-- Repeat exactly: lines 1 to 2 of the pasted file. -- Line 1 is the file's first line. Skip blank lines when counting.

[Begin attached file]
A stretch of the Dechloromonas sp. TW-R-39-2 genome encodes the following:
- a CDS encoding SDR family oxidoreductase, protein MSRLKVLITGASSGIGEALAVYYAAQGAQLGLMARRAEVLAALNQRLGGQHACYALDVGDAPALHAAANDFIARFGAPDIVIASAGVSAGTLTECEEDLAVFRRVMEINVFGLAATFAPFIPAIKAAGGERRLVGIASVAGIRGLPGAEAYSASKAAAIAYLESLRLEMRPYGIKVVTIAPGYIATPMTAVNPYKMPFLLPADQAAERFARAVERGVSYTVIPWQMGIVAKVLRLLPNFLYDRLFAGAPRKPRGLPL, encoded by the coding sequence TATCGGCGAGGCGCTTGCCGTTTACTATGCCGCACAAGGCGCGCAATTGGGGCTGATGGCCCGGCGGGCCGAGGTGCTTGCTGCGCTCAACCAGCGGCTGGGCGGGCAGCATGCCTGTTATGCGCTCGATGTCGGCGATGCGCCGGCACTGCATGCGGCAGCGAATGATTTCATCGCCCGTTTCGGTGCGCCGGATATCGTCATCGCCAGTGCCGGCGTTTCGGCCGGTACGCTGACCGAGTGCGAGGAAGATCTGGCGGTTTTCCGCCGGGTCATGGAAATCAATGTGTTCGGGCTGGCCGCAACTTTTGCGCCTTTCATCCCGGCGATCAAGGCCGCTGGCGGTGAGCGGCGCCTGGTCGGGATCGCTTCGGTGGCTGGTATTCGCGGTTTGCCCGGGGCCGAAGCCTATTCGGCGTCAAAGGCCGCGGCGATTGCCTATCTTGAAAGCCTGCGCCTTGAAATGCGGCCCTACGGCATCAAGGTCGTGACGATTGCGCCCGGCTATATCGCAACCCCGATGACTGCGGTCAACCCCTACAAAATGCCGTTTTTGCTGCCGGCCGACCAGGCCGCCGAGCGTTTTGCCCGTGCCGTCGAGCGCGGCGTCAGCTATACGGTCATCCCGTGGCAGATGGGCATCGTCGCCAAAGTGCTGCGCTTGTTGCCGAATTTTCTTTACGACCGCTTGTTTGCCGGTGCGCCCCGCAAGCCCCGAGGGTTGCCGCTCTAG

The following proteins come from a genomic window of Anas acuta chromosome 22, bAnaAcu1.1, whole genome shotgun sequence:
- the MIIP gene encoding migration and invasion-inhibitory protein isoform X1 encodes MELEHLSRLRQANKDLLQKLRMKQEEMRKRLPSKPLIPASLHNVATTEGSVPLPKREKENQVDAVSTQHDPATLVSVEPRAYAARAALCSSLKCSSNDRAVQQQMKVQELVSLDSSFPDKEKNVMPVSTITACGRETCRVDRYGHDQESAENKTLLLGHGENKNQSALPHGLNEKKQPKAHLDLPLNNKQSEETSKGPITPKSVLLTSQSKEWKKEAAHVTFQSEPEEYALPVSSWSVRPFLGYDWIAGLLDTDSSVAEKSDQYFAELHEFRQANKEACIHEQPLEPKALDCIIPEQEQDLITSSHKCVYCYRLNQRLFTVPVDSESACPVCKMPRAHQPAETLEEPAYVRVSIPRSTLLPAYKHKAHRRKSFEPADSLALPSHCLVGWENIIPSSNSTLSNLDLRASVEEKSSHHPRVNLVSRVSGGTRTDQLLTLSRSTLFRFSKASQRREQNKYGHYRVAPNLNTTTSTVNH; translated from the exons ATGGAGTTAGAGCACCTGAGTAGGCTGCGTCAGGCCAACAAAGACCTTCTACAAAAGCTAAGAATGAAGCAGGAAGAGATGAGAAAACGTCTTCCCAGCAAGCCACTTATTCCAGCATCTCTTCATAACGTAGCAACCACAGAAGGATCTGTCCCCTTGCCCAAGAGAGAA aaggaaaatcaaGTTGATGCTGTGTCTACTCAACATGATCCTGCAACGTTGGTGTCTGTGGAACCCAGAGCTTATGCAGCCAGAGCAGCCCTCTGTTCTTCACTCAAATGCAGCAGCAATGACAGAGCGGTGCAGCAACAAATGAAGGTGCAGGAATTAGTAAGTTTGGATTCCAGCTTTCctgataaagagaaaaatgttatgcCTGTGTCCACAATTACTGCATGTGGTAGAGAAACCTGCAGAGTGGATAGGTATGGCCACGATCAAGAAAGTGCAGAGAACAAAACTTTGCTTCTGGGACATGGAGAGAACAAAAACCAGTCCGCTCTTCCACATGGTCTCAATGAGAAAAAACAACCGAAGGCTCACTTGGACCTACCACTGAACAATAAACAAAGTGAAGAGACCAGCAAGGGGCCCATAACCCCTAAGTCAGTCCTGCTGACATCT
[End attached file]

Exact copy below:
A stretch of the Dechloromonas sp. TW-R-39-2 genome encodes the following:
- a CDS encoding SDR family oxidoreductase, protein MSRLKVLITGASSGIGEALAVYYAAQGAQLGLMARRAEVLAALNQRLGGQHACYALDVGDAPALHAAANDFIARFGAPDIVIASAGVSAGTLTECEEDLAVFRRVMEINVFGLAATFAPFIPAIKAAGGERRLVGIASVAGIRGLPGAEAYSASKAAAIAYLESLRLEMRPYGIKVVTIAPGYIATPMTAVNPYKMPFLLPADQAAERFARAVERGVSYTVIPWQMGIVAKVLRLLPNFLYDRLFAGAPRKPRGLPL, encoded by the coding sequence TATCGGCGAGGCGCTTGCCGTTTACTATGCCGCACAAGGCGCGCAATTGGGGCTGATGGCCCGGCGGGCCGAGGTGCTTGCTGCGCTCAACCAGCGGCTGGGCGGGCAGCATGCCTGTTATGCGCTCGATGTCGGCGATGCGCCGGCACTGCATGCGGCAGCGAATGATTTCATCGCCCGTTTCGGTGCGCCGGATATCGTCATCGCCAGTGCCGGCGTTTCGGCCGGTACGCTGACCGAGTGCGAGGAAGATCTGGCGGTTTTCCGCCGGGTCATGGAAATCAATGTGTTCGGGCTGGCCGCAACTTTTGCGCCTTTCATCCCGGCGATCAAGGCCGCTGGCGGTGAGCGGCGCCTGGTCGGGATCGCTTCGGTGGCTGGTATTCGCGGTTTGCCCGGGGCCGAAGCCTATTCGGCGTCAAAGGCCGCGGCGATTGCCTATCTTGAAAGCCTGCGCCTTGAAATGCGGCCCTACGGCATCAAGGTCGTGACGATTGCGCCCGGCTATATCGCAACCCCGATGACTGCGGTCAACCCCTACAAAATGCCGTTTTTGCTGCCGGCCGACCAGGCCGCCGAGCGTTTTGCCCGTGCCGTCGAGCGCGGCGTCAGCTATACGGTCATCCCGTGGCAGATGGGCATCGTCGCCAAAGTGCTGCGCTTGTTGCCGAATTTTCTTTACGACCGCTTGTTTGCCGGTGCGCCCCGCAAGCCCCGAGGGTTGCCGCTCTAG